Tuesday, June 4, 2013

June 4: the fix is in....down and dirty

 Lead story - "Policy expert calls for debate"

The expert is Donald Savoie who never met an Irving or an fossil fuel executive he didn't like. He is writing a special four-part series, a challenge for the looming crisis (as opposed to an unlooming one) that threatens New Brunswick. He is challenging our economic and political leaders to a debate on the subject.
(Why should they debate? The economic leaders know what they want. What's to debate? The Liberal and Conservative leaders don't need a debate. They've been told what to do, and they're scampering to do it. And the TandT has shown not the slightest interest in a debate. It's been printing nothing but propaganda for years.)

"This is not the time for conflicting messages says Mr. Savoie." Oh. Well, that kind of kills the debate, doesn't it? I mean, if you don't have conflicting messages, you don't really have a debate. Do you?"

Then the blurb says this is to be an exceptionally honest review. Hint - if you have to say it's honest, then that sort of implies it really isn't. Indeed, I have never before seen a news story that had to say that a statement (which hasn't appeared yet) is honest.

We are told that the TandT wants to encourage a debate.  How nice! So why have they spent so many years either dodging the subject or lying?

And the final essay in the series?  "Saying yes to development".  Of course.
Double whammy Front page!  "First Nations group backs SWN." The group turns out to be eight people who developed their superior knowledge of fracking from talking to SWN execs. Called the Chief to Chief Consulting Group, they will be  checking to make sure the environment is safe. Yep.

Eight people get front page. eight people whose knowledge comes entirely from shale gas execs. Gee. And who paid for their visits with these kind-hearted execs? And who's paying them to do the monitoring?

And what training do they have to do that monitoring? There is no evidence to suggest these are well educated people. Read the article, and take a close look at sentences quoted from their leader.

"I think it can be working side by side with someBODY and making sure THEY are following..."

"As far as our group,we've educated ourselves...." (not only is that an ignorant choice of words; the idea that eight people of no special training have made themselves experts on a subject requiring a high degree of training is absurd.)

"...to be quite honest with you...." Anyone who says this is almost certainly lying. It was a favourite phrase among the mafia kids I grew up with.

Then he says the anti-shale gas people are telling "flat out lies". That's a serious charge to make against people most (perhaps all) of whom he has never met.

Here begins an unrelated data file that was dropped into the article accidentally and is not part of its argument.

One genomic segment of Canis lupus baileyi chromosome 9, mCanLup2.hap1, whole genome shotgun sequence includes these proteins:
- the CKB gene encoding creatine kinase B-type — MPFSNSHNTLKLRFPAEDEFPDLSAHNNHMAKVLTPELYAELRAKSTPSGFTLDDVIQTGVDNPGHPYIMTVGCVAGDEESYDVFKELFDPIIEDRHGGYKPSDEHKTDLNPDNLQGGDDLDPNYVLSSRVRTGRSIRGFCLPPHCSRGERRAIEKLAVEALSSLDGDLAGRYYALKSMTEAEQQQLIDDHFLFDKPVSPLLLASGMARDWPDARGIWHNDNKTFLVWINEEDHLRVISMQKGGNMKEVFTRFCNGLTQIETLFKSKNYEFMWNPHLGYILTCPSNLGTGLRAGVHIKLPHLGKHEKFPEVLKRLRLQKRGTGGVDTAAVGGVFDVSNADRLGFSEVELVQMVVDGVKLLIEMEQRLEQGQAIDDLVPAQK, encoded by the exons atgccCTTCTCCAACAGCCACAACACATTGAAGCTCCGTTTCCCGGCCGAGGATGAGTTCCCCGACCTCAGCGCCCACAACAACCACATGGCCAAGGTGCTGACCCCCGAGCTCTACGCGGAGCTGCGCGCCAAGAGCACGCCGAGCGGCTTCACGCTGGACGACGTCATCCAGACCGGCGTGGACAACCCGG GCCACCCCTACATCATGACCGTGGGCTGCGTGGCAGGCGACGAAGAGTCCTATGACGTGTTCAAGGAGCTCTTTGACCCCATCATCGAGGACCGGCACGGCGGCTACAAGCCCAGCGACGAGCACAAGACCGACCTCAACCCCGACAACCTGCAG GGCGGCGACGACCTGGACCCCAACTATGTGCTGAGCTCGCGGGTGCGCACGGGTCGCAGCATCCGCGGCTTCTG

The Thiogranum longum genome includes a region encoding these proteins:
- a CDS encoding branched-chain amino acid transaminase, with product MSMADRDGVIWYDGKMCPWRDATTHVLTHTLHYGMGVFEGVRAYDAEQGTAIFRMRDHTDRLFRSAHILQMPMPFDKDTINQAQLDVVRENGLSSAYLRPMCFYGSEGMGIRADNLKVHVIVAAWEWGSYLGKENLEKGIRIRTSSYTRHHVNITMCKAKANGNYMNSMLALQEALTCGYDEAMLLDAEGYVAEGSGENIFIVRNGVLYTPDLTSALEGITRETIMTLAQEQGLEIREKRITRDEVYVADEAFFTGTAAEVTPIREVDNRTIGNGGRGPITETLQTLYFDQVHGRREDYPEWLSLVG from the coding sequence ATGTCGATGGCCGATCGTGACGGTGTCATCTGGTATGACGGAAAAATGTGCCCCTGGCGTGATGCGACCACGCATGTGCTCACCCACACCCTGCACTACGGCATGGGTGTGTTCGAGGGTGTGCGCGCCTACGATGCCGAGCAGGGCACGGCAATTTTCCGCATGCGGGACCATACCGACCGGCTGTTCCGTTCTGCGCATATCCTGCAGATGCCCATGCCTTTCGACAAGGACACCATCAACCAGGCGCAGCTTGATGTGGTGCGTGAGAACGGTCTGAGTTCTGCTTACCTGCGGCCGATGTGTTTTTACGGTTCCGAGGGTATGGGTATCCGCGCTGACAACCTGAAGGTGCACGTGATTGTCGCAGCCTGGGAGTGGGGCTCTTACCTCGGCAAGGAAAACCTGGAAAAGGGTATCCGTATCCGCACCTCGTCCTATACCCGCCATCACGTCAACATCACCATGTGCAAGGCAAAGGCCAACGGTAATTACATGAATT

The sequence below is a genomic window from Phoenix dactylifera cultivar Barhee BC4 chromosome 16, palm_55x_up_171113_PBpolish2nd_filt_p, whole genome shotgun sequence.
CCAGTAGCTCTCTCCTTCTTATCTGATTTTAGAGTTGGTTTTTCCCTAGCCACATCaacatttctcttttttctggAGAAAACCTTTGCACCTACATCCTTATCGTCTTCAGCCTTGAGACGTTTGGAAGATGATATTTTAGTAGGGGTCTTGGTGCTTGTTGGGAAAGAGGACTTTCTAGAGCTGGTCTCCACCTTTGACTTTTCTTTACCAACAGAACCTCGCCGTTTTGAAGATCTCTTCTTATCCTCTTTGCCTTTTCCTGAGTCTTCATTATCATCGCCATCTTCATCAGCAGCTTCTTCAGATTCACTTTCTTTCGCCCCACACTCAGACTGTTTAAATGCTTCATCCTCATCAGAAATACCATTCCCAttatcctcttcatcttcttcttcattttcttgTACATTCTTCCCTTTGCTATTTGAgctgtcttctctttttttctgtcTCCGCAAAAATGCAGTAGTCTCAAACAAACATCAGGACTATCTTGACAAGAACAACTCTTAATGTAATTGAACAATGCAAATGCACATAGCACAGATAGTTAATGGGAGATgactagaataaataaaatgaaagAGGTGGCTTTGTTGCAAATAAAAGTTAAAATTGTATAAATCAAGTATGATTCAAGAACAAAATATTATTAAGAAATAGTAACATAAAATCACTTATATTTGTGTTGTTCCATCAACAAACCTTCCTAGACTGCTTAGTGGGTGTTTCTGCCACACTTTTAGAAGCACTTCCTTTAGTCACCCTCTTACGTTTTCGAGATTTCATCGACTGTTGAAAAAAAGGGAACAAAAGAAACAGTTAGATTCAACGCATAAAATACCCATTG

Then, in a subtle shift to reverse racism, he implies the anti-shale gas group should be ignored because it's non-native.

Amazing it never seems to have occured the reporter to ask about any of this. Here we are presented with eight people taking a highly unusual position, whose contact appears to have been solely with SWN, whose source of funding is unknown, and whose pattern of speech suggests limited education.

And it didn't occur to either the reporter or the assignement editor that there were questions to be asked here.
Then there is the story that we don't have.

SWN cancelled its meeting in St.-Louis de Kent because, it said, it received a threat.

1. What was the threat? Do they have an evidence of it? This "threat" has been used to slander a large group of people. Surely, the company has an obligation to say what the threat was, and how it was received.

2. Did SWN notify the police? Isn't it required by law to report such threats? Are they too scared to hold a meeting? And also too scared to tell the police?

My guess is that there probably was no threat. The cancellation of the meeting was done to create divisions in NB. Watch next for an 'incident'. It's not hard to set one up. You know, hire a couple of thugs to do damage to company property. Then demand that the police be called in to protect those nice folks at SWN from those terrible protesters.
There is a desperate game being played here. The fuels from oilsands and from shale gas have to be sold soon. Oil sands fuel is deadly to our future. Shale gas may be somewhat better - BUT - at the present rate of increase of fuel, the poisoning of our atmosphere and the changes to our climate will increase even if we use nothing but shale gas.

People in the fossil fuel business have always been too short-sighted, too greedy, and too indifferent to recognize that. But even they realize that the roof is going to fall in - and soon. That's why they - and Harper - are in a desperate hurry to sell this stuff as fast as they can. Expect lots of dirty tricks.
In NewsToday, the "Hospital union fears big health cuts". They're right.
"Efficiency" was just a buzz word in reorganizing our hospitals. It was always about cuts in budget - and in service. Does Flemming understand that? I don't know. He gives no outward sign of human intelligence. But he's a good lapdog for Irving.

There are at least three issues here to consider.

1. We are going to see cuts to our hospital services. Given our scattered and aging population, our medical services have to cost more than other provinces.   Bringing the spending to average can be done, then, only by cutting the services.